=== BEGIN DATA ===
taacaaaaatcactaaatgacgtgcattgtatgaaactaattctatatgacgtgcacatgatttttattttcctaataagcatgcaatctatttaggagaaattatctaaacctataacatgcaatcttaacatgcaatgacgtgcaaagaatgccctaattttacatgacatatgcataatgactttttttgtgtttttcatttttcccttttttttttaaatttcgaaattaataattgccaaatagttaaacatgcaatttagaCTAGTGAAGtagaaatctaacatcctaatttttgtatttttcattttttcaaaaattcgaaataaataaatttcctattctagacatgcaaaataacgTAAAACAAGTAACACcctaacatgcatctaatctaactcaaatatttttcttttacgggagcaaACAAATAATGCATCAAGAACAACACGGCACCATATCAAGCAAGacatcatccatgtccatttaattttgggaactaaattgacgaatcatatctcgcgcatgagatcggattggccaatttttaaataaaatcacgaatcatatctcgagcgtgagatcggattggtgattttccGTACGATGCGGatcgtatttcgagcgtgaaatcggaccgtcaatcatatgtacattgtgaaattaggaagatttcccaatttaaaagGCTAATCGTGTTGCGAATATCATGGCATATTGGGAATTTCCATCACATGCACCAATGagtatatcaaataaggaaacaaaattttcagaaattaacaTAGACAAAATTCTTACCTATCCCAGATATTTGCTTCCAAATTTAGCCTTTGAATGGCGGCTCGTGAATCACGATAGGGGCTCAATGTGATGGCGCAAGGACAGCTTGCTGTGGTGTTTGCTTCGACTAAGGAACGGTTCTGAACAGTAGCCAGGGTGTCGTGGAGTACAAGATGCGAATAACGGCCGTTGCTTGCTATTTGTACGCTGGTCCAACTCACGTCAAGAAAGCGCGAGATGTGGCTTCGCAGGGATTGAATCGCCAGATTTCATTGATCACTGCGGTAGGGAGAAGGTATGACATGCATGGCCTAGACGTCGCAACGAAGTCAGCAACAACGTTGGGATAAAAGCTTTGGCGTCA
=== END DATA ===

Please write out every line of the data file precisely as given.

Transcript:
taacaaaaatcactaaatgacgtgcattgtatgaaactaattctatatgacgtgcacatgatttttattttcctaataagcatgcaatctatttaggagaaattatctaaacctataacatgcaatcttaacatgcaatgacgtgcaaagaatgccctaattttacatgacatatgcataatgactttttttgtgtttttcatttttcccttttttttttaaatttcgaaattaataattgccaaatagttaaacatgcaatttagaCTAGTGAAGtagaaatctaacatcctaatttttgtatttttcattttttcaaaaattcgaaataaataaatttcctattctagacatgcaaaataacgTAAAACAAGTAACACcctaacatgcatctaatctaactcaaatatttttcttttacgggagcaaACAAATAATGCATCAAGAACAACACGGCACCATATCAAGCAAGacatcatccatgtccatttaattttgggaactaaattgacgaatcatatctcgcgcatgagatcggattggccaatttttaaataaaatcacgaatcatatctcgagcgtgagatcggattggtgattttccGTACGATGCGGatcgtatttcgagcgtgaaatcggaccgtcaatcatatgtacattgtgaaattaggaagatttcccaatttaaaagGCTAATCGTGTTGCGAATATCATGGCATATTGGGAATTTCCATCACATGCACCAATGagtatatcaaataaggaaacaaaattttcagaaattaacaTAGACAAAATTCTTACCTATCCCAGATATTTGCTTCCAAATTTAGCCTTTGAATGGCGGCTCGTGAATCACGATAGGGGCTCAATGTGATGGCGCAAGGACAGCTTGCTGTGGTGTTTGCTTCGACTAAGGAACGGTTCTGAACAGTAGCCAGGGTGTCGTGGAGTACAAGATGCGAATAACGGCCGTTGCTTGCTATTTGTACGCTGGTCCAACTCACGTCAAGAAAGCGCGAGATGTGGCTTCGCAGGGATTGAATCGCCAGATTTCATTGATCACTGCGGTAGGGAGAAGGTATGACATGCATGGCCTAGACGTCGCAACGAAGTCAGCAACAACGTTGGGATAAAAGCTTTGGCGTCA